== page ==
One of the most memorable events in Olympic history happened in 1992 in Barcelona. During the 400-meter relay semi-final, Redmond’s hamstring tore, hobbling him halfway through his lap. Although he limped for a while, he was unable to finish. Soon, however, his father rushed through security and onto the track. Together, the two pressed through the finish line.
A popular saying among seminary students and faculty is that seminary is a marathon, not a sprint. Don’t be surprised by difficulties, challenges, and stressful circumstances that are sure to arise. These happen to all who are here, and the trials are meant to produce endurance in us (James 1:2-3).
Finish the race, but do not do it alone.
Paul uses the examples of a soldier, an athlete, and a farmer (2 Timothy 2:3-6). None of these are easy. All three require reliance on others.
When I first moved to New Orleans, I had a negative view of the city and could not wait to leave. Over time, however, I began to see another side of the city. For one, New Orleans contains a vibrant, colorful culture and is as close to a melting pot as possible. More than this, though, was the realization that God loves this city. If God loves New Orleans, then so should we.
Love for New Orleans does not mean glossing over the problems or blindly accepting everything about it. Rather, love for the city involves weeping over yet another violent crime, serving meals at the homeless shelter, or maybe even opening your door to a young man who does not know where he will sleep that night. When Jesus saw the crowds of the cities, he had compassion on them, because they were like sheep without a shepherd. He then told his disciples to pray for God to send out more laborers (Matthew 9:35-38).
We have all heard the common expression, “seminary is actually a cemetery.” Unfortunately, this has some basis in reality. If our faith becomes a purely academic endeavor, then we are in danger of fulfilling this expression.
Seminary will grow and stretch your mind beyond your expectations, which is a good thing. However, the worship of God is practiced in both truth and spirit (John 4:24). For me, I had to make sure my personal times of devotion were kept separate from my academic studies. Writing Greek and Hebrew translations for a grade and reading the latest critical commentary in class cannot sustain a soul hungry for God’s truth.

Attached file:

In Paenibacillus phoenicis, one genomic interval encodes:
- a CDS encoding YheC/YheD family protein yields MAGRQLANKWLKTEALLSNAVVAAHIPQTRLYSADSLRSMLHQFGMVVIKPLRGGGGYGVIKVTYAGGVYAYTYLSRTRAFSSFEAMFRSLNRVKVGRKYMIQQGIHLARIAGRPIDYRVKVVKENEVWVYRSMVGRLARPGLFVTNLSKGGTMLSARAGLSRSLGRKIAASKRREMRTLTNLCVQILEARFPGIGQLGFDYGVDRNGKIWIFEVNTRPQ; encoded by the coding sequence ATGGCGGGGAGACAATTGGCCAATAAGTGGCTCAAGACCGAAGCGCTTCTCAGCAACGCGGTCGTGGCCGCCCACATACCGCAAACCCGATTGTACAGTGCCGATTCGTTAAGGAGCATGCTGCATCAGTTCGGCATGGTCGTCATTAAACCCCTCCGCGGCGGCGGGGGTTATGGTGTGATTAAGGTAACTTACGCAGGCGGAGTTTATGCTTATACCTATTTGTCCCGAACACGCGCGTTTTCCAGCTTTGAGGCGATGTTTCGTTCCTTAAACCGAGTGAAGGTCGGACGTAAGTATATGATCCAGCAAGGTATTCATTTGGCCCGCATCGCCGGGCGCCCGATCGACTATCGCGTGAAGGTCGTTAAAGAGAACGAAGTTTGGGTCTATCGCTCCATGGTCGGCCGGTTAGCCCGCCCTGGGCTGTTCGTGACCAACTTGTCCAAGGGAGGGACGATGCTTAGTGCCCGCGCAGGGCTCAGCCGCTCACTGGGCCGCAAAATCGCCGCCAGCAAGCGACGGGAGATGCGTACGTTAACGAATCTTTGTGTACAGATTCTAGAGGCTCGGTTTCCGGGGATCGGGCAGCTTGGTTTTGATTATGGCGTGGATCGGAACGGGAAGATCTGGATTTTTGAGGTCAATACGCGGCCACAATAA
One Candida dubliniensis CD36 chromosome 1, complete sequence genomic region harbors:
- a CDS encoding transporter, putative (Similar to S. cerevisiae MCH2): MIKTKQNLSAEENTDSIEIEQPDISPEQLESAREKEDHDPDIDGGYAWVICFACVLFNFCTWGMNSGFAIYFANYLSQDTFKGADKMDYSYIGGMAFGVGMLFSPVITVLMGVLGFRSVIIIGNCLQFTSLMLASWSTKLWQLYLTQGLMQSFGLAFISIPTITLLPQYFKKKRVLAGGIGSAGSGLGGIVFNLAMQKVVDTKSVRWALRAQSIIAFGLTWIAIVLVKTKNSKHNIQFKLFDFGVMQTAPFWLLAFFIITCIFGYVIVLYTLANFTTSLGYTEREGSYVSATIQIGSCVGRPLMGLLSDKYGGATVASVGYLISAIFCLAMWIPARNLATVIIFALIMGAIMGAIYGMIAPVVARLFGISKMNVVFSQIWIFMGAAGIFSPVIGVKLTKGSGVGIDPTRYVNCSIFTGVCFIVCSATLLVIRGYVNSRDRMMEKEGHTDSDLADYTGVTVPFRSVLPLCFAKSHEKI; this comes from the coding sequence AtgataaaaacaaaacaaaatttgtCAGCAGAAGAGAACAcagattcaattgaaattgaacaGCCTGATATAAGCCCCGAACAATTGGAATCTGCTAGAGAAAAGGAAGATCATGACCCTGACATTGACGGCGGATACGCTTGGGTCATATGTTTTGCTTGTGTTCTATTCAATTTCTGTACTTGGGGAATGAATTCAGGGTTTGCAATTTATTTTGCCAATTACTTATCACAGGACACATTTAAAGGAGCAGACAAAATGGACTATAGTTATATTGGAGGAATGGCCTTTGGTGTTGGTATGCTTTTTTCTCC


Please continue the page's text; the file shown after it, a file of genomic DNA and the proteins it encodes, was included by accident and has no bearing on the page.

Feast on the richness of Scripture, practice the spiritual disciplines, and keep your soul well-fed by words of God (Deuteronomy 8:3).
Budgeting and planning may not seem to be the most spiritual tasks, but you will not be able to do any ministry without them. Jesus describes a man who desires to build a tower, but does not weigh the costs. He begins the construction, but soon runs out of money and is ridiculed as a fool by everyone else (Luke 14:29). While the immediate context of this passage is discipleship, the principle remains the same.
Following God’s call to seminary - and indeed a life of ministry - is not without financial and time costs. Know what these costs are and make plans accordingly. The difficult part, however, is sticking to these plans.
Discipline and accountability are vital here.
God’s command to remember the Sabbath is one of the ten commandments (Exodus 20:8-11) and repeated all throughout Scripture, both Old and New Testaments (Exodus 34:21; Mark 2:7; Hebrews 4:11). The requirement to take a day of rest is not temporarily suspended while we are in seminary.
On the contrary, actively remembering to take a day off from our labors should become an even higher priority for us since our burdens are increased significantly. Between family, multiple jobs, ministry, and school, we can easily become weighed down by our responsibilities.
I have learned that I am far more productive in six days than seven. While I attempted to submit every assignment on time, I was not afraid to submit something late if necessary (while letting the professor know as well). It is better to turn in quality work a few days late than shoddy work on time.
Most importantly, if we overwork and exhaust ourselves, we may not even make it to the finish line.
Seminary is fraught with trials and challenges. Know that these challenges are meant to develop us, strengthen us, and remind us that God is the one who provides (James 1:2-4). Unfortunately, I have seen many leave for all kinds of reasons. I myself came to the verge of quitting several times during my time here, yet the Lord kept me here.
If God calls you to seminary, He will sustain you while you are here.
One of the great, yet often overlooked, miracles in the Bible occurred during Israel’s wandering in the wilderness. During their forty years in the desert, their sandals and clothes did wear out, and they never went without food (Deuteronomy 8:4).
God may not give us what we want when we want it, but He gives us what we need when we need it.
This one seems to be a given.
However, I don’t mean to just learn it intellectually or memorize a certain type of presentation, but truly understand the Gospel. Meditate on it. Contemplate it each morning. Let the Gospel be good news for you. But we should also remember that the Gospel is not about us, but Jesus.
The message is simple enough that it can be stated in 10 words: "Believe in the Lord Jesus, and you will be saved." (Acts 16:31).
Yet it is rich and complex so that whole sermons cannot adequately convey its fullness. (Acts 2:14-36; Acts 7:2-53). The Gospel is so vast and far reaching that there is no aspect of life to which it does not lay claim. Deeply entrenched political views, patterns of behavior, family histories, and personal prejudices are confronted, subdued, and transformed by Jesus.
We may graduate from seminary, but we never graduate from the Gospel.
Travis Milner is a recent MDiv graduate from NOBTS and currently works for the Louisiana Baptist Convention.